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Owens-Corning fiberglass insulated gray flex-duct failures:
This article describes cases of Owens Corning Valueflex™ gray flex duct disintegration as an example of defective heating or cooling ductwork materials such as Goodman gray flex-duct, and some (not all) Owens Corning Flex-duct products.
We include references to product failures by manufacturers of similar flexible duct work products.
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Air conditioning duct system defects include a remarkably wide range of errors, from failure to supply cool air or failure to even circulate air in the building, to health hazards such as use of asbestos material in or on duct work, to very dangerous conditions such as drawing heating equipment combustion gases into the building cooling (or heating) air.
This article describes Owens Corning Valueflex™ brand gray flex duct failures that appear as loss of the gray plastic duct covering due to brittleness that appears to be caused by exposure to heat (such as in a hot attic), with references to product failures by several manufacturers of flexible duct work, , including ATCO™ Ruber Products, Alloy Systems™, Goodman™ flex duct, Owens Corning™ flex duct, Owl™ flex duct.
We believe that none of these defective flex duct products is currently sold (2010) but both may be found in older homes. Note: not all Owens Corning flex duct products share this defect and disintegration problem.
The loss of the protective plastic covering on flex duct poses several concerns including loss of the duct insulation, increased air conditioning system operating costs, and possibly air leaks out (if supply ducts are damaged) or un-wanted attic debris leaks in (if return ducts are damaged), and in-duct condensation in the HVAC system leading to mold and indoor air quality concerns.
This generation of Owens Corning™ gray plastic-covered, fiberglass insulated duct material is a defective duct product.
As with the Goodman flex-duct problem described at GOODMAN GRAY FLEXDUCT, in hot attic spaces or where exposed to UV light, the plastic of this Owens Corning flexible air conditioning duct material disintegrates leaving its fiberglass insulation exposed to also disintegrate, leak, or possibly blow into the building living space.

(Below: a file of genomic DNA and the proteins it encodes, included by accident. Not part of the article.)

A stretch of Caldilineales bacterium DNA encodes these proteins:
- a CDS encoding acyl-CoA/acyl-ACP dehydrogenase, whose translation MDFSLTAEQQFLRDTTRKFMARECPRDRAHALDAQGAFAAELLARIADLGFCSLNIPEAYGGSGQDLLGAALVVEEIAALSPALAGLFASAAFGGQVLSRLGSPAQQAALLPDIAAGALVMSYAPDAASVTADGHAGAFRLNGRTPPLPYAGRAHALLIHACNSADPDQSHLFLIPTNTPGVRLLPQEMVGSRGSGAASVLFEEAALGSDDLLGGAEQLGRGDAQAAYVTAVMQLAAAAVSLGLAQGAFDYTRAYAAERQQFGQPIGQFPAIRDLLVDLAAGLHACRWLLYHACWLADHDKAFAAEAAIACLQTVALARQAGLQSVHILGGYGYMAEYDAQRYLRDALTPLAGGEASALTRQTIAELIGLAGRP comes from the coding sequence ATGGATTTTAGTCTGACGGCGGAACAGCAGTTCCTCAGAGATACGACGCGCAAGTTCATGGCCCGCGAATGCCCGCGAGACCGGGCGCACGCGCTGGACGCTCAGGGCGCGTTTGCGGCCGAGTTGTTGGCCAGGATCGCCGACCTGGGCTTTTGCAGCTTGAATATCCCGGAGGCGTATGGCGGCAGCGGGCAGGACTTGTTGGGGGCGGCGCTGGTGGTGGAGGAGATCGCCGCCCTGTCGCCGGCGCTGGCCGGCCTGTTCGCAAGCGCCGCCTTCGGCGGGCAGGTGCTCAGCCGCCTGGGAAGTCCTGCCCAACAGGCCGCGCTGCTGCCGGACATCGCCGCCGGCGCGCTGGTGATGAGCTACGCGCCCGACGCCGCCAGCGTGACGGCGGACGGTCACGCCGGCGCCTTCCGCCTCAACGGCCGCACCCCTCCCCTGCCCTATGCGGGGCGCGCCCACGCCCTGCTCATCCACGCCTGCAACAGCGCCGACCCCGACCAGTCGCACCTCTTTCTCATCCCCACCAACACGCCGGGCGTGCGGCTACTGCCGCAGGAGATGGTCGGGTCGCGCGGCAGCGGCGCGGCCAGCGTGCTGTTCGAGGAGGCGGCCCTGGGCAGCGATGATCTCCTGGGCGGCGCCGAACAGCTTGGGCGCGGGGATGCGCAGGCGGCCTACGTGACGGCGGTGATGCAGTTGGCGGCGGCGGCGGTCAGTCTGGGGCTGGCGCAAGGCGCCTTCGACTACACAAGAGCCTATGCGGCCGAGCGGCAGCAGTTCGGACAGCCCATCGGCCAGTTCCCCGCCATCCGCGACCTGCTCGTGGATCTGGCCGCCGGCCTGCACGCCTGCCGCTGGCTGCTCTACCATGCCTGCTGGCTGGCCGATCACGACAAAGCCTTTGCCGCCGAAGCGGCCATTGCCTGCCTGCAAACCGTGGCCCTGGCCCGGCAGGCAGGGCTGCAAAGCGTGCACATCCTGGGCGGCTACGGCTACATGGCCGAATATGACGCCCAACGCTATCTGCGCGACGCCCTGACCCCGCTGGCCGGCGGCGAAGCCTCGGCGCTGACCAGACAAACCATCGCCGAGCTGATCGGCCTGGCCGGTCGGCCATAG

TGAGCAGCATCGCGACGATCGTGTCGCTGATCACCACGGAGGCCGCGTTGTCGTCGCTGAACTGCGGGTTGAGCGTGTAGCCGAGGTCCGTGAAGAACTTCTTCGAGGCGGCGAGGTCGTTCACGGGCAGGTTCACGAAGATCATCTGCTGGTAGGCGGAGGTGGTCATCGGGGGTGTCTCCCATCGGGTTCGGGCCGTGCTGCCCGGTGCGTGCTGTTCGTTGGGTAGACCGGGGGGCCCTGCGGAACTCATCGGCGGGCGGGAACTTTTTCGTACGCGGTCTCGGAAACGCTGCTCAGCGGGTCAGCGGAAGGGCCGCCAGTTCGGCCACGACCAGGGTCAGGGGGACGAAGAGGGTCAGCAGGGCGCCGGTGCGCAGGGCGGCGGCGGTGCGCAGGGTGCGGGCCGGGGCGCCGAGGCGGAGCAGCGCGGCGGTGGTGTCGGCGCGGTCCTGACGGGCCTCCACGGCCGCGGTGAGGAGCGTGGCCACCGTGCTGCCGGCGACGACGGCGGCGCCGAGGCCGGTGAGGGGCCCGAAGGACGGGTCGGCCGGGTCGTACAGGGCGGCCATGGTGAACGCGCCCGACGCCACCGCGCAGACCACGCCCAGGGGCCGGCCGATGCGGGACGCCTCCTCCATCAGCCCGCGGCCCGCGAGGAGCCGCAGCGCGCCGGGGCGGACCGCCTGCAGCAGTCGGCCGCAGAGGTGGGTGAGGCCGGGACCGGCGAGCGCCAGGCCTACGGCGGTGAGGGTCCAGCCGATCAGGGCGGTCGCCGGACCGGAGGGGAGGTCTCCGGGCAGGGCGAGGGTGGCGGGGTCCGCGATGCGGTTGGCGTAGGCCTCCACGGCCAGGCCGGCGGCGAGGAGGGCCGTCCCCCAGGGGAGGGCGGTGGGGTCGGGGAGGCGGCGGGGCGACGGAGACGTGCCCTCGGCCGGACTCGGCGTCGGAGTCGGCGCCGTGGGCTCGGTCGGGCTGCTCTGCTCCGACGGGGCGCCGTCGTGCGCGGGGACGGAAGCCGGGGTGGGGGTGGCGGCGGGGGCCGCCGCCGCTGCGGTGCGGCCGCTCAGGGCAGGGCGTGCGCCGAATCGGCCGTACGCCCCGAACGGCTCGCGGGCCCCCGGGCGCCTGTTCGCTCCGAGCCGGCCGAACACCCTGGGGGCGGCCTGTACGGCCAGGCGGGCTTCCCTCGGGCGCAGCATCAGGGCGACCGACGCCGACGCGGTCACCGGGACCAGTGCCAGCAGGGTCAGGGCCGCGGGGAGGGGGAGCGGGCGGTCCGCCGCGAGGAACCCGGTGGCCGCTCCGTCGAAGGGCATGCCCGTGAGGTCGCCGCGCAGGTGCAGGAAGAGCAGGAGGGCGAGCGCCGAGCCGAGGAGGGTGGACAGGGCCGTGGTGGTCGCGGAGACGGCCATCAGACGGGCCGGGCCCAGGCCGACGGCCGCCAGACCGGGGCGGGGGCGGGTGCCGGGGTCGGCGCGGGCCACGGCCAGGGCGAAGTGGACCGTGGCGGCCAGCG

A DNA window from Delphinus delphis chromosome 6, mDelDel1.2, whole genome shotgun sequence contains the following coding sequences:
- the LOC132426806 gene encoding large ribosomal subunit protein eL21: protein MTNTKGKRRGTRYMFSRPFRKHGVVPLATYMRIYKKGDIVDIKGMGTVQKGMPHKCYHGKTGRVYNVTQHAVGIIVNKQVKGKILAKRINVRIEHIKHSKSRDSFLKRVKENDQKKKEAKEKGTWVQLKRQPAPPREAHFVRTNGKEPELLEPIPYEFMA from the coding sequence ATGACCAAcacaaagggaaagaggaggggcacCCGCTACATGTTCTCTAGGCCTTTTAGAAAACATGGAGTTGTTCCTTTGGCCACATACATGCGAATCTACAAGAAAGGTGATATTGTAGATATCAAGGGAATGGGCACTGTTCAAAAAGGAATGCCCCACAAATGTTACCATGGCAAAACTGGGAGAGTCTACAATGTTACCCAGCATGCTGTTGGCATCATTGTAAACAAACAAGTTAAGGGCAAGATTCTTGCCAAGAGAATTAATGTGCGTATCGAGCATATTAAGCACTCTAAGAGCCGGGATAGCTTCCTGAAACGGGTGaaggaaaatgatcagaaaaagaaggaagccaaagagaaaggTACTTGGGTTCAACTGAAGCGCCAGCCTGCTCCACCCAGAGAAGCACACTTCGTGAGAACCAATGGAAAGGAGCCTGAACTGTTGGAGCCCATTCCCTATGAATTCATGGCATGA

When a flex-duct product has lost its exterior plastic covering the effects are these:
Replacement of the heating or air conditioning flexible sections of duct work is required - a significant expense which will be greater if flex-duct needs to be replaced where it passes through inaccessible areas such as finished walls or ceilings. - Thanks to Mark Cramer for this photo. of Owens Corning gray flex duct disintegrating in a Florida attic.
Notice that not all Owens Corning flex-duct products will fail in this manner and unless you specifically find evidence of this deterioration, replacement of the flex-duct in a building may not be warranted. Where this duct is found in a building it should be replaced.
Below at Technical Reviewers & References we include Flexible Air Duct Installation Manuals, standards, guidelines, and contact information for several flexible air duct manufacturers as well as access to Flexible Duct Performance & Installation Standards provided by the Air Diffusion Council.
List of plastic-covered flexible HVAC duct products that appear to deteriorate in hot spaces like attics
Readers concerned with deteriorating plastic and fiberglass-covered flex duct in buildings should see the duct failure reports listed below.
Continue reading at GRAY FLEXDUCT FAILURES or select a topic from the More Reading links shown below.
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